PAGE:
JasonVmware
Enthusiast
Enthusiast

vSwitch failover question

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Hello All,

I was wondering when you setup a vSwitch for you service console / vmkernal should you go into the vSwitch properties and change the load balancing properties for that vSwitch to Use Explicit Failover only, or just leave it as Route based on the orginating port id?

On my vSwitch for my service console and vmerkernal / vmotion I left it as Route based on the orginating port id and just set the failover on my port groups, however I was wondering if I should change the default setting for this vSwitch or not.

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Troy_Clavell
Immortal
Immortal

we don't change our vSwitch load balancing from the default which is what you are using. However for a Service Console and Vmotion port groups, both on vSwitch0, we load balance the pNICs to be standby for each other.

if you feel this or any other answer was useful, please consider marking it as "correct" or "helpful"

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Troy_Clavell
Immortal
Immortal

we don't change our vSwitch load balancing from the default which is what you are using. However for a Service Console and Vmotion port groups, both on vSwitch0, we load balance the pNICs to be standby for each other.

if you feel this or any other answer was useful, please consider marking it as "correct" or "helpful"

View solution in original post

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Ken_Cline
Champion
Champion

If you have a single vSwitch with two affiliated pNICs and only two internal "interfaces" connected, you don't need to specify failover order. The default behavior will be to affiliate pNICs based on vSwitch port. Since there are only two connections to the vSwitch, each will - by default - affiliate with a different pNIC. The only "downside" to letting everything default is that you don't know, deterministically, which interface will be active for what service. The question is - do you care?

Ken Cline

Technical Director, Virtualization

Wells Landers

TVAR Solutions, A Wells Landers Group Company

VMware Communities User Moderator

Ken Cline VMware vExpert 2009 VMware Communities User Moderator Blogging at: http://KensVirtualReality.wordpress.com/
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TheCandyMan
Contributor
Contributor

One of the questions I asked my self severa times (And therefore ask you on this occassion) is: why shoudn't I just use a pNICS as active a the time ? Eventually, they will fail over for each other in case of a failure. So why no utilizing the added bandwith on the ESX and keep both NICs active ? Why keeping one "IDLE" ?

Thx.

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Ken_Cline
Champion
Champion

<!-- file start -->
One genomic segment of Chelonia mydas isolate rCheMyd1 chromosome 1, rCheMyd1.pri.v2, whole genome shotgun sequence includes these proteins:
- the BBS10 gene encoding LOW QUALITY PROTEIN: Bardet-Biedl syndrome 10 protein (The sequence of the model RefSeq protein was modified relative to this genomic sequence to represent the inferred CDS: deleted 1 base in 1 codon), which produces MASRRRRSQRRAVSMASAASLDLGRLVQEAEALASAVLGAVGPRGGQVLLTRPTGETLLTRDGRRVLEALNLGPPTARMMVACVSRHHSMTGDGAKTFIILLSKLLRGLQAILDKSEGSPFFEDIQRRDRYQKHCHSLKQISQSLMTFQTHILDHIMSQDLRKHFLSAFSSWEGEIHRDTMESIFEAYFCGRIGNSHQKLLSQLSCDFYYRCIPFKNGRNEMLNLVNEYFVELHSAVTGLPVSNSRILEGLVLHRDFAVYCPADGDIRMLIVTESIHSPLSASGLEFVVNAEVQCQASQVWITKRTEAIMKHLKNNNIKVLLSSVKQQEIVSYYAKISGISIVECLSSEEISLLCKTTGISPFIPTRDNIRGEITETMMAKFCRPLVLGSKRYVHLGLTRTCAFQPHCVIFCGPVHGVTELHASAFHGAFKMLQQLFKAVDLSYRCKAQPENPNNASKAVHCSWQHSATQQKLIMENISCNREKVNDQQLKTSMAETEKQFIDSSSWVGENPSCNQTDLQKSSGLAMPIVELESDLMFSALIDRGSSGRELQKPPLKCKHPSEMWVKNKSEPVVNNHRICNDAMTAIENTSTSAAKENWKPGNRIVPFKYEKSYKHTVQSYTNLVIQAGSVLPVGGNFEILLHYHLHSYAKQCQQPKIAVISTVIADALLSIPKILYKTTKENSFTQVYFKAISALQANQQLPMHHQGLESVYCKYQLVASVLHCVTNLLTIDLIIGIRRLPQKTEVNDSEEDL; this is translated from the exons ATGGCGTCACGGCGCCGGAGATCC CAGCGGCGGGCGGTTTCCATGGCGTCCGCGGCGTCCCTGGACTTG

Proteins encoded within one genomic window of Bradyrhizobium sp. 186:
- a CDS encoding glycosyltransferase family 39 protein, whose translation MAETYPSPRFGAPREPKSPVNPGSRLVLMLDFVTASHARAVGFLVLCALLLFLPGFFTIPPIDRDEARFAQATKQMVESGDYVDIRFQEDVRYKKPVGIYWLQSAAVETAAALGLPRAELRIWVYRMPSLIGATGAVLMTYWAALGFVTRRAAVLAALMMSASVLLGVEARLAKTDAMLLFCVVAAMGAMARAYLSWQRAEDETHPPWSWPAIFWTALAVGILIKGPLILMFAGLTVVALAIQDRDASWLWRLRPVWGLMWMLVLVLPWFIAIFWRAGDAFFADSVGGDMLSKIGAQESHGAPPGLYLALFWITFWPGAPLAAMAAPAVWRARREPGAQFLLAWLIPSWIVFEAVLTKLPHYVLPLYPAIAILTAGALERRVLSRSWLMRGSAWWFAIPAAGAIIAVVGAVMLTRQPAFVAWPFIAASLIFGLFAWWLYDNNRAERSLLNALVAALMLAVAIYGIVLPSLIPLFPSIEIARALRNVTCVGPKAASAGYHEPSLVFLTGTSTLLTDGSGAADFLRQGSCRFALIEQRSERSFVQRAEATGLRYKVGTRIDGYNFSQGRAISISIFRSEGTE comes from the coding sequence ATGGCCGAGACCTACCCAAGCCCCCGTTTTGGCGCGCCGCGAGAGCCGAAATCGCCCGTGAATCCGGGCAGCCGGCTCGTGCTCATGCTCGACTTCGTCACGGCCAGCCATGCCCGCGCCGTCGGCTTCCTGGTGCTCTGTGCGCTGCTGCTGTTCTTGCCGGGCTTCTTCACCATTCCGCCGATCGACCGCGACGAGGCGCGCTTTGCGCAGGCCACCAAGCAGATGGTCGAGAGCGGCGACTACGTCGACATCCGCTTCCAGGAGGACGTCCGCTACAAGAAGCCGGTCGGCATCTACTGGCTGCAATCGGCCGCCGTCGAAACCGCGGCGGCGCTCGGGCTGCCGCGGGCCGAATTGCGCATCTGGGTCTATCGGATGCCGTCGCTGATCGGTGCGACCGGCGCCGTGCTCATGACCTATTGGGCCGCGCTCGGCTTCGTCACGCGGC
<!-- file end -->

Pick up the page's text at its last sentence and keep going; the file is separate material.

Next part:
why shoudn't I just use a pNICS as active a the time ? Eventually, they will fail over for each other in case of a failure. So why no utilizing the added bandwith on the ESX and keep both NICs active ? Why keeping one "IDLE" ?

I tend to agree with you. The reasons I've had customers give for setting standby pNICs are:

- - Deterministic network behavior. They want to know what traffic is using which interface.

- - "Legacy" pSwitches. They're in the process of upgrading their network, but aren't done yet.

- - They're "tinkerers" and they just have to adjust every setting they can Smiley Wink

- - They don't really understand how ESX networking works

In general, my rule of thumb is this: if you don't have a good reason to change a default behavior, don't change it

Ken Cline

Technical Director, Virtualization

Wells Landers

TVAR Solutions, A Wells Landers Group Company

VMware Communities User Moderator

Ken Cline VMware vExpert 2009 VMware Communities User Moderator Blogging at: http://KensVirtualReality.wordpress.com/
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TheCandyMan
Contributor
Contributor

So basically, I can define these people as:

1. They are probably the "Paper MCSE" type... Not the ones who want to understand HOW and WHY it works as it is...

2. They Are control freaks

3. They are probably people who work with Robot-like "Server Hardening Guides" without really understanding what exactly they have or need to "Harden"

3. Just for spite...

:smileydevil:

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Troy_Clavell
Immortal
Immortal

I tend to not quite understand the reasoning for the active standby NICs myself. We have multiple vCenter instances some clusters consist of the active/standy and some have both active. Though the active/standy was told to us by VMware Engineers and Consultants as best practice, they haven't really explained to us the reasoning behind this.

In my experience both setups work great, I think it's just based on how you want your environment setup. Having two NICs active doesn't guarantee faster speeds if you are connected to a 1GB backend.

Good stuff guys!!

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